WASHINGTON – A confidential government report issued last month, which states that the nation's aviation system remains vulnerable to terrorist attacks, reveals nothing new, a Department of Homeland Security official told FOX News on Monday.
The report, compiled by the Department of Homeland Security and the FBI, does gather all available intelligence on civilian aviation vulnerability security into one single package, officials said, making it a useful guide to improving security.
Despite billions of dollars worth of security investments, commercial airlines remain a target for terrorists, the report says. It adds that Al Qaeda appears determined to study and test new American security measures to "uncover weaknesses."
The report, released to law enforcement officials on Feb. 25, was first disclosed to the general public Sunday evening by the Web site of The New York Times.
It suggests that terrorists may try to rent or steal civilian or business aircraft housed at small "general-aviation" airports, which have little or no security.
"Even though our airliners are a lot better protected than they were before Sept. 11, if you look at general aviation, the smaller carriers and other ways you can get aircraft in this country and try to pull off some kind of similar attack — I think it could still be done," Sen. Jon Kyl (search), R-Ariz., chairman of the Senate Judiciary Subcommittee on Terrorism, Technology and Homeland Security, told FOX News on Monday.
A counterterrorism official said intelligence that surfaced last August singled out helicopters as potential targets. That intelligence led DHS to raise the terror alert level in Washington, New York and northern New Jersey to protect financial institutions.
The report concludes with what officials have long said — that terrorists looking for weaknesses in the security system will look for the path of least resistance.
Federal officials said they were continuing to improve airline security, as well as safeguard private planes and helicopters.
A Department of Homeland Security (search) spokesman told FOX News that the assessment is "an example of sharing comprehensive information about potential aviation security threats to state, local, and private sector security officials, who are our partners in helping secure the U.S. aviation system."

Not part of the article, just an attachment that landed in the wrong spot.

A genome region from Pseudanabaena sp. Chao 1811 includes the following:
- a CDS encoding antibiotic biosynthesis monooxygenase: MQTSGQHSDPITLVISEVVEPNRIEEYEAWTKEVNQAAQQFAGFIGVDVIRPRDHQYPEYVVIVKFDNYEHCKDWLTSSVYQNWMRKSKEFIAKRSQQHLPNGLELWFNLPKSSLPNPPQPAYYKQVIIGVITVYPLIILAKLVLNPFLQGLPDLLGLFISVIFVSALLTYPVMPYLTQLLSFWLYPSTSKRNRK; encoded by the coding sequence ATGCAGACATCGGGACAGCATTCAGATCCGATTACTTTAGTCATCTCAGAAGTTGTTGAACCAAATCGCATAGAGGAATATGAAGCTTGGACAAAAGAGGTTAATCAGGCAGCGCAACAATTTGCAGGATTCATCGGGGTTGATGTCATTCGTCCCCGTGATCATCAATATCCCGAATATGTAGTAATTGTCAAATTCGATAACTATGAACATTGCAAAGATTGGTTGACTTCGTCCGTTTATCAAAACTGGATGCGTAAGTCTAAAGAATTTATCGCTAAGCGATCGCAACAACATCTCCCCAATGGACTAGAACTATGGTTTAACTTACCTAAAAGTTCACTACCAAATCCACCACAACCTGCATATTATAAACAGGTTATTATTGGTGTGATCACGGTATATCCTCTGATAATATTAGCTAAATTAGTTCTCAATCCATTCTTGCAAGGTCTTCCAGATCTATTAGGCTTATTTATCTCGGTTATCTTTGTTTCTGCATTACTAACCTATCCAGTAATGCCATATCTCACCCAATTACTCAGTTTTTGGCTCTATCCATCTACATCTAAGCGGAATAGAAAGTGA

One lawmaker said security was much better than it was before the Sept. 11, 2001, terror attacks, but no one should be "surprised that there are still challenges, imperfections."
"You're seeking perfection, and there is no such thing," Sen. Trent Lott (search), R-Miss., told FOX News. "You've got to do a better job in protecting commercial aviation.
"We're still threatened. We still have to be vigilant ... we have to do it for months and years to come," Lott added, suggesting that port and train security should also get more attention. "This is like Swiss cheese. It's very hard to fill every hole."
So far, more than $12 billion has been spent on explosive detectors, armored cockpit doors, screeners, air marshals and other aviation security systems since the Sept. 11 attacks.
President Bush has proposed giving the Transportation Security Administration (search) $5.6 billion in 2006 — $2 billion of which would go to airline passenger screening, and $1.45 billion for airline baggage screening.
But a report by congressional investigators in December found that TSA "has primarily focused on strengthening the security of commercial aviation."
The agency had not thoroughly assessed the risks posed by small private planes, failed to issue meaningful threat information to general-aviation airports and hadn't made sure charter airlines and flight schools complied with security regulations, the congressional report stated.
The report's leak to the press came on the heels of news that Abu Musab al-Zarqawi (search), the top Al Qaeda terrorist in Iraq, was planning an attack on U.S. soil.
Time magazine reported this week that a restricted bulletin recently issued to U.S. security agencies indicated that Zarqawi was planning to attack "soft targets" such as schools, restaurants and movie theaters.
Kyl said the risk of attack was one Americans were forced to take as part of the price of living in a free society.
"We've always known that soft targets in the United States can not be protected," he said. "We're a huge open country. And if you stop and think for a moment, anyone who wanted to set off a car bomb, for example, anywhere in this country, would be able to do it."
The latest intelligence indicates that Zarqawi thinks terrorists can get into the United States through Mexico.
A captured Zarqawi lieutenant told U.S. intelligence officials that Zarqawi thinks that "if an individual has enough money, he can bribe his way into the U.S."
Kyl questioned the credibility of the statements.
FOX News' Kelly Wright and The Associated Press contributed to this report.